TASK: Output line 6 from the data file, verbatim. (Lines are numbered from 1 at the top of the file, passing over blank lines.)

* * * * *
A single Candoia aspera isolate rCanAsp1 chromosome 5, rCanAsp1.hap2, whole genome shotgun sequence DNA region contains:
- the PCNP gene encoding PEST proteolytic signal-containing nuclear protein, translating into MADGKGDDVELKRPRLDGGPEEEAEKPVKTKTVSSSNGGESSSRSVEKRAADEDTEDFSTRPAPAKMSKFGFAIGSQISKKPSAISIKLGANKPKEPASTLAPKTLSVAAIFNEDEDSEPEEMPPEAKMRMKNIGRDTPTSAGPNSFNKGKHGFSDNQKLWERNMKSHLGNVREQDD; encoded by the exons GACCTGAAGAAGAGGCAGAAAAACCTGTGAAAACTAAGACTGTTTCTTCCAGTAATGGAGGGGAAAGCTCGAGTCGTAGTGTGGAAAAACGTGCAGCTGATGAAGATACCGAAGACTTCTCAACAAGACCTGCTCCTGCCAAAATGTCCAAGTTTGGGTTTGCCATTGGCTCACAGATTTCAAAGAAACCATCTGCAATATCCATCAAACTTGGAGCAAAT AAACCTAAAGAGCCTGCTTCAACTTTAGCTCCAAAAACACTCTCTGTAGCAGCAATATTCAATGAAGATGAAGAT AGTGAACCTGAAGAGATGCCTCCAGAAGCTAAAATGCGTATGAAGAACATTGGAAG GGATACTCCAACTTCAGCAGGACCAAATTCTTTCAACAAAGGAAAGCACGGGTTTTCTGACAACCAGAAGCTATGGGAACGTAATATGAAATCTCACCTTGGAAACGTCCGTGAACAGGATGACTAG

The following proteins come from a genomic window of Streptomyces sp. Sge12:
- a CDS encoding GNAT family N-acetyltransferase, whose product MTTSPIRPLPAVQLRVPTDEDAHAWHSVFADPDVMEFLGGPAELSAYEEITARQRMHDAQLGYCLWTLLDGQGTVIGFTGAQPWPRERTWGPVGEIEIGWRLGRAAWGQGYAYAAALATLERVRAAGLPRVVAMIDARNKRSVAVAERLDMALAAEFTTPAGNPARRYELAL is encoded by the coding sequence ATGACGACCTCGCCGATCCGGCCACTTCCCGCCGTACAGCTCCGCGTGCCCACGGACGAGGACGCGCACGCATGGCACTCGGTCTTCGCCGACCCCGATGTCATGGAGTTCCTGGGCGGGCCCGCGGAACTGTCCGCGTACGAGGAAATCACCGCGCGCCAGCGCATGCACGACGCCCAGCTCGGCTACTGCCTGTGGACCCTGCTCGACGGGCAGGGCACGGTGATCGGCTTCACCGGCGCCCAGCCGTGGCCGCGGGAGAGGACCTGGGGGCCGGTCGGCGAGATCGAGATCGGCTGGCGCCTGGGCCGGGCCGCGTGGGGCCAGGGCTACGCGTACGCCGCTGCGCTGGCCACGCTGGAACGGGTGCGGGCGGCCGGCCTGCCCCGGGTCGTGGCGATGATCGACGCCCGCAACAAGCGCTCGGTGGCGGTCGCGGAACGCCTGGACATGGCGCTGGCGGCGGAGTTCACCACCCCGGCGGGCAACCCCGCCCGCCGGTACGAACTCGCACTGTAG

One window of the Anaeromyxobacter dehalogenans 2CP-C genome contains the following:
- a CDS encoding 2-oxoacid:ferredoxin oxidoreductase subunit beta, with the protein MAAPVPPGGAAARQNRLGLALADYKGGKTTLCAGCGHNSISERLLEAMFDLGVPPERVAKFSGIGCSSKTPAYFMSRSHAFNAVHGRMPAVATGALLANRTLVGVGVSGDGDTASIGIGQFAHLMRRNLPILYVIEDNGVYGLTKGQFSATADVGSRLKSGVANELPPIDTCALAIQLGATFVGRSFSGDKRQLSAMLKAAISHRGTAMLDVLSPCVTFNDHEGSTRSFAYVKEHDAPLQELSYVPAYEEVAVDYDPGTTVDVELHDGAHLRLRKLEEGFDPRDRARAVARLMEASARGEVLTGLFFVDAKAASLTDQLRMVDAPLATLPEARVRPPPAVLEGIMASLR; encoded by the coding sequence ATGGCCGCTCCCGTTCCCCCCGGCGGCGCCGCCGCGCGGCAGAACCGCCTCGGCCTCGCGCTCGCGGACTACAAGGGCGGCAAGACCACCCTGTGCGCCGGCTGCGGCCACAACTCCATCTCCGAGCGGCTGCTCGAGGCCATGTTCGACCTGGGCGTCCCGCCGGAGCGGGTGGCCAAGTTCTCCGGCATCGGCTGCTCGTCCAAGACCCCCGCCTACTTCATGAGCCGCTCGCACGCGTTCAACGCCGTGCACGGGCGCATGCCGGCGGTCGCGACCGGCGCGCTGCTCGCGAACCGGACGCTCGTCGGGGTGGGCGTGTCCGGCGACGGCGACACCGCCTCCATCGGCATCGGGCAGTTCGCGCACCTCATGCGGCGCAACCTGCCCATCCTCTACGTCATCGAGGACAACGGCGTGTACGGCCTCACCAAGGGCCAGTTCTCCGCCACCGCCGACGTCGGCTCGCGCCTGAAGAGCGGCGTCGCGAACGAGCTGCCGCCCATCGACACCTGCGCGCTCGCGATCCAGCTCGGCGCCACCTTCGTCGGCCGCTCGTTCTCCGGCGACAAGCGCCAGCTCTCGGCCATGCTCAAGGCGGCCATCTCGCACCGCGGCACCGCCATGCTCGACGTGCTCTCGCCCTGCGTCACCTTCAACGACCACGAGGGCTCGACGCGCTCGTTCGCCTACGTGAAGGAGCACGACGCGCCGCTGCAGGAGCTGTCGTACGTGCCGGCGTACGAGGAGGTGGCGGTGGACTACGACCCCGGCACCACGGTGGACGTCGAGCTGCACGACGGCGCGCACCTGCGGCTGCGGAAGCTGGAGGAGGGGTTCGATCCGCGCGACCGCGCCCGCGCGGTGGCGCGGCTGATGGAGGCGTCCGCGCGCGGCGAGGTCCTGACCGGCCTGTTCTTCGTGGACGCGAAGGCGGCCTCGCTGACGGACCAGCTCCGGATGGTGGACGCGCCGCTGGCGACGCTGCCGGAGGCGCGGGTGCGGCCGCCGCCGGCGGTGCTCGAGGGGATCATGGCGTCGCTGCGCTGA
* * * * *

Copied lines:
- a CDS encoding 2-oxoacid:ferredoxin oxidoreductase subunit beta, with the protein MAAPVPPGGAAARQNRLGLALADYKGGKTTLCAGCGHNSISERLLEAMFDLGVPPERVAKFSGIGCSSKTPAYFMSRSHAFNAVHGRMPAVATGALLANRTLVGVGVSGDGDTASIGIGQFAHLMRRNLPILYVIEDNGVYGLTKGQFSATADVGSRLKSGVANELPPIDTCALAIQLGATFVGRSFSGDKRQLSAMLKAAISHRGTAMLDVLSPCVTFNDHEGSTRSFAYVKEHDAPLQELSYVPAYEEVAVDYDPGTTVDVELHDGAHLRLRKLEEGFDPRDRARAVARLMEASARGEVLTGLFFVDAKAASLTDQLRMVDAPLATLPEARVRPPPAVLEGIMASLR; encoded by the coding sequence ATGGCCGCTCCCGTTCCCCCCGGCGGCGCCGCCGCGCGGCAGAACCGCCTCGGCCTCGCGCTCGCGGACTACAAGGGCGGCAAGACCACCCTGTGCGCCGGCTGCGGCCACAACTCCATCTCCGAGCGGCTGCTCGAGGCCATGTTCGACCTGGGCGTCCCGCCGGAGCGGGTGGCCAAGTTCTCCGGCATCGGCTGCTCGTCCAAGACCCCCGCCTACTTCATGAGCCGCTCGCACGCGTTCAACGCCGTGCACGGGCGCATGCCGGCGGTCGCGACCGGCGCGCTGCTCGCGAACCGGACGCTCGTCGGGGTGGGCGTGTCCGGCGACGGCGACACCGCCTCCATCGGCATCGGGCAGTTCGCGCACCTCATGCGGCGCAACCTGCCCATCCTCTACGTCATCGAGGACAACGGCGTGTACGGCCTCACCAAGGGCCAGTTCTCCGCCACCGCCGACGTCGGCTCGCGCCTGAAGAGCGGCGTCGCGAACGAGCTGCCGCCCATCGACACCTGCGCGCTCGCGATCCAGCTCGGCGCCACCTTCGTCGGCCGCTCGTTCTCCGGCGACAAGCGCCAGCTCTCGGCCATGCTCAAGGCGGCCATCTCGCACCGCGGCACCGCCATGCTCGACGTGCTCTCGCCCTGCGTCACCTTCAACGACCACGAGGGCTCGACGCGCTCGTTCGCCTACGTGAAGGAGCACGACGCGCCGCTGCAGGAGCTGTCGTACGTGCCGGCGTACGAGGAGGTGGCGGTGGACTACGACCCCGGCACCACGGTGGACGTCGAGCTGCACGACGGCGCGCACCTGCGGCTGCGGAAGCTGGAGGAGGGGTTCGATCCGCGCGACCGCGCCCGCGCGGTGGCGCGGCTGATGGAGGCGTCCGCGCGCGGCGAGGTCCTGACCGGCCTGTTCTTCGTGGACGCGAAGGCGGCCTCGCTGACGGACCAGCTCCGGATGGTGGACGCGCCGCTGGCGACGCTGCCGGAGGCGCGGGTGCGGCCGCCGCCGGCGGTGCTCGAGGGGATCATGGCGTCGCTGCGCTGA